The nursing staff tried to make our Christmas a little better by putting up (very high) decorations and bringing in some baked goods. Someone came around with stuffed toys and we each got to choose something out of the bag. I got a small stuffed cat that purred when you turned it upside down. It helped with the hole that came with missing my cats and just something to cuddle.
It was during this time that I noticed the drooling girl. I first became aware of her in the lunchroom as she sat drooling and staring off into space. Her psychiatrist was the replacement doctor I had while mine was off in Egypt. This doctor had her medicated to the point where she was nothing but a zombie. We later learned that he had damaged her heart with the amount of drugs he had her on. When he cut back on the meds she became coherent and we became inseparable.
D had returned from his Christmas holiday with his family and had registered for a computer course at the college that was located about a mile and a half from the hospital. He carpooled with a fellow from our little town and often walked over after school to visit for the evening and then caught the last bus home. Secretly he was taking lessons from this fellow on driving a standard/manual car and eventually he was able to drive my car back and forth and visit more often.
Once my psychiatrist returned from Egypt, things changed drastically for me. I had to participate in afternoon group sessions every day. These sessions involved everyone in the hall and we were herded into a large room and given lessons on ‘life’ or mental illness by the ward nurses. The group sessions made me so nervous I almost pulled my hands off. By this time the whispering had turned into rasping as my hands had dried out from all the wringing. One day, as we sat in our circle, someone shoved a bottle of lotion into my hands and everyone applauded when I applied it and the sounds disappeared.
With the proper drugs in my system, my thoughts of suicide diminished to the point where I wasn’t considered a huge risk to myself and I was finally allowed off the hallway. That first time I pushed through that locked door, I panicked. I was immediately lost and scared and I ran back to my room and huddled under the covers. After that I took my inseparable friend with me and we set off on my quest to find the morgue. My suicidal thoughts made me fascinated with death and the need to find the morgue haunted me and burned like a small flame deep inside my brain. We spent countless hours searching for it after visiting hours had ended. The nurses and our doctors lied to us and told us there wasn’t a morgue in this hospital. I refused to believe the biggest hospital in the middle of central Alberta didn’t have a morgue. But they insisted it was in a separate building somewhere in the city.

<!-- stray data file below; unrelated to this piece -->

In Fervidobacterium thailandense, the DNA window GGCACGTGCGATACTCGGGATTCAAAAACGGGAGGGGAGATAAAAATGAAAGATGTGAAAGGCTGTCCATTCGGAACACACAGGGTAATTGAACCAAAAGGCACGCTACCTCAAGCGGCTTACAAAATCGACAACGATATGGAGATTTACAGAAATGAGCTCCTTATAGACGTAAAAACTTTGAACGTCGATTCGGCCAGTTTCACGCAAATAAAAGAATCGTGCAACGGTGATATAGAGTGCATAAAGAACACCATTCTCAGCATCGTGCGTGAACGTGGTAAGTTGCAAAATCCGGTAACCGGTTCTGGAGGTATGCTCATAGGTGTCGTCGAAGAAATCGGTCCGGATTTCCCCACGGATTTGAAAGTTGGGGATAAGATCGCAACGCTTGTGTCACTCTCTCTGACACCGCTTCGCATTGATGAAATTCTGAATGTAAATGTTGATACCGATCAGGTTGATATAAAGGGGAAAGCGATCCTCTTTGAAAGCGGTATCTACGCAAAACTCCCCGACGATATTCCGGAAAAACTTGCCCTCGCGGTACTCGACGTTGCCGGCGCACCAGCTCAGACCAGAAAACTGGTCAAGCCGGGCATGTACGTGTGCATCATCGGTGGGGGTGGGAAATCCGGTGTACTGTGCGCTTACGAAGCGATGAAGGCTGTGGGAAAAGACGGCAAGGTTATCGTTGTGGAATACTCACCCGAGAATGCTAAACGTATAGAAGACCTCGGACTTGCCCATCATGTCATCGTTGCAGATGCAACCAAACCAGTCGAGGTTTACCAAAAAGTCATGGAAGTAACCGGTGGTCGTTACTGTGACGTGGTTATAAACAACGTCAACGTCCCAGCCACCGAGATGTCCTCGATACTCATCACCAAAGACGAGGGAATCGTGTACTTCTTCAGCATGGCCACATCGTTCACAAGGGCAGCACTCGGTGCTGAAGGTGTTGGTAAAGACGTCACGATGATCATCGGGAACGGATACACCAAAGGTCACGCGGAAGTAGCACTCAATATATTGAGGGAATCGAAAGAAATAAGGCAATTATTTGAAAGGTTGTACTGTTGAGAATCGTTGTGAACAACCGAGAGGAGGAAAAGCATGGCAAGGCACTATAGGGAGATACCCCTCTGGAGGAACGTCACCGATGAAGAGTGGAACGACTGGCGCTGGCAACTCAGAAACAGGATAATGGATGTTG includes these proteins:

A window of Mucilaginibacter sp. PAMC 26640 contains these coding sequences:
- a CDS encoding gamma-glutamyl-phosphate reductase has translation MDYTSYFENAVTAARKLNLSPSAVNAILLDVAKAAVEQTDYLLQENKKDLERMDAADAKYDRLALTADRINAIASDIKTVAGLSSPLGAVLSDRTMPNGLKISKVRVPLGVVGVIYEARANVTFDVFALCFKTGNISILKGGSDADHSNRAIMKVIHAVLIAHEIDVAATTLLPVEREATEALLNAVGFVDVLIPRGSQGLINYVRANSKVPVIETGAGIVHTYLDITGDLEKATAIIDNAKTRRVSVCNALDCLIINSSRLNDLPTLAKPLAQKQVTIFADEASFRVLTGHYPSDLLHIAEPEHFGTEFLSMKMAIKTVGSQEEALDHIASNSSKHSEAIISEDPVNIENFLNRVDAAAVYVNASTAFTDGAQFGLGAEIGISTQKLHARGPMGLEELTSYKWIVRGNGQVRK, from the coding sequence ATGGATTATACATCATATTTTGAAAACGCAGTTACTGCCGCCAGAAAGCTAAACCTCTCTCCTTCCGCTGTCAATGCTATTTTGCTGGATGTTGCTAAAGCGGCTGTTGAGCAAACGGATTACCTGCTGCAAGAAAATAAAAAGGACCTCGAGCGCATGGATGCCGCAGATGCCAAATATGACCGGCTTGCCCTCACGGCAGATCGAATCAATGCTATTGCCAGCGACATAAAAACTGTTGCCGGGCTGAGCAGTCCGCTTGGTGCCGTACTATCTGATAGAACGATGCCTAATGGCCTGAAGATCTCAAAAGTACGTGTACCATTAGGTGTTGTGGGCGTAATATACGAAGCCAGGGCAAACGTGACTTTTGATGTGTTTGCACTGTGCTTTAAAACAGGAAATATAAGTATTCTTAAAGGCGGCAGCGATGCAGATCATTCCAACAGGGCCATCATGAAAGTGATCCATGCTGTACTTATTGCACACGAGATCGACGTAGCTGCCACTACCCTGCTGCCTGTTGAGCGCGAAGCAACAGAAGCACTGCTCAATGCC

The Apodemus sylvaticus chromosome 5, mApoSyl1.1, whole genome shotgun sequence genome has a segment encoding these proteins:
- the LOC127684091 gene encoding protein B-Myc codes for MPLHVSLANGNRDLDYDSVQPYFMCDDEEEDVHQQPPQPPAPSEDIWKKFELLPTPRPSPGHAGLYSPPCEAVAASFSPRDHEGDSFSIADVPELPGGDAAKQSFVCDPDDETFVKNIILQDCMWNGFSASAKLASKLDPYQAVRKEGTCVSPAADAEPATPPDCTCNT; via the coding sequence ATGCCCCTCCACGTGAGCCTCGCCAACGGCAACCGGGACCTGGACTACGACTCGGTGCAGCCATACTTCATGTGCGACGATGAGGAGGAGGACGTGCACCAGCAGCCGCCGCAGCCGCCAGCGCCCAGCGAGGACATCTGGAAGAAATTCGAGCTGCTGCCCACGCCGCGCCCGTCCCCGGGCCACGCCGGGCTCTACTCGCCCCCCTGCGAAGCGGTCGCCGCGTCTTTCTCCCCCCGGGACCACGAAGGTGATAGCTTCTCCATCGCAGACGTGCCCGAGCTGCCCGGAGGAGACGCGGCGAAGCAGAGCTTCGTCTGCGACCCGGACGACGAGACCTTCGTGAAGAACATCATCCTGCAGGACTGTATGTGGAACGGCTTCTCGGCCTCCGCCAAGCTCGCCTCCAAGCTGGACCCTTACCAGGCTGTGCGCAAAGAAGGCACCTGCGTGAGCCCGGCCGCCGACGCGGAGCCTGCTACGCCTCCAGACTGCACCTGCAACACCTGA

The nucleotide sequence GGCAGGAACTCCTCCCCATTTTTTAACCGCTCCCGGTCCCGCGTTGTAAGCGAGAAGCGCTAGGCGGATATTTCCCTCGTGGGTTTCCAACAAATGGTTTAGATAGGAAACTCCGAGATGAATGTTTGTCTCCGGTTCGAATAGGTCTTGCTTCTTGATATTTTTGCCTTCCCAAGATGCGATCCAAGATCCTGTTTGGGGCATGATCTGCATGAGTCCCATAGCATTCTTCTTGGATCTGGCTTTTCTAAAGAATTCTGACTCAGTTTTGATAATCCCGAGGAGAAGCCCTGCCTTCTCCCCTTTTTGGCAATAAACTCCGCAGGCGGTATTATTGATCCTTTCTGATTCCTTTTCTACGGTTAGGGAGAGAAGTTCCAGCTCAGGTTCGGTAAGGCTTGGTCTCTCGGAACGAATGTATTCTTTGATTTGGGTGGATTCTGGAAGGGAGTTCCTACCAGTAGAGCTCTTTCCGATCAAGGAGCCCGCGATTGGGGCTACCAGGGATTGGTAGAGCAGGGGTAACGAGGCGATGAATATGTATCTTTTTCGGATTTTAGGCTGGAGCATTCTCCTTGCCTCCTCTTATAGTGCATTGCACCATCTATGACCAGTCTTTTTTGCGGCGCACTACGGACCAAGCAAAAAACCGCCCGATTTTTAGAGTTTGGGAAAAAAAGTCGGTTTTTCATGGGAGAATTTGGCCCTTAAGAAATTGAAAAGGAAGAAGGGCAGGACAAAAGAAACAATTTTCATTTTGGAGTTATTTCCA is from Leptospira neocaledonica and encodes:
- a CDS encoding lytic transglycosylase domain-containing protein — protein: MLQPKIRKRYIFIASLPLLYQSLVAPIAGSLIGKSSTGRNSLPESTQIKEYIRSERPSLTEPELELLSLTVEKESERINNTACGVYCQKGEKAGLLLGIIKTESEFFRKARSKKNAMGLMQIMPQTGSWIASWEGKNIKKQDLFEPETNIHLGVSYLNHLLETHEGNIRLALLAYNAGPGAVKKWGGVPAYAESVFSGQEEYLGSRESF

When we finally discovered the morgue and we realized that these people who were supposed to be ‘helping’ had lied to us – well – not only was it disappointing – but it also confused us. Our helpers were liars. It threw both of us into a tailspin and our progress forward towards mental health was halted for a bit. How could we trust anyone but each other?
As I became more stable myself, I started noticing others on the hallway besides the drooling girl. I was in the lunchroom when I first became aware of the people who had IV connections dangling from their arms. To me, these people seemed to come and go. In reality they spent a lot of time in their beds, and it was only when they felt well that they came into the lunchroom or entertainment room. I would see them being pushed down the hallway in a wheelchair and through that door at the end. Later I would see them being pushed back up the hallway and into their rooms. A couple hours later they would appear all happy and animated. They were like big dolls with a huge windup screw on their backs and they would eventually wind down again and slump over. Then they were pushed back down the hallway and off the ward. The cycle never stopped.
When my doctor threatened me with electric shock therapy it suddenly dawned on me what was happening to these people. Their shock treatments juiced them up until they wound down again and needed another boost. My doctor tried to make me believe the shock treatment opened paths in the brain. I was terrified and had to be sedated every time he mentioned it. My aunt had received over 80 shock treatments in her life and had just died of a brain tumor. When we watched ‘One Flew Over the Cuckoo’s Nest’ – well – I knew I would rather kill myself than let them do that to me.
My sanity flew in and out of the sealed windows and my doctor threatened to send me to Ponoka which is the province’s mental hospital. I cowered in my chair and begged and cried and made promises, almost throwing myself at his feet. At night as I lay in my lonely bed, I sobbed. Lost and alone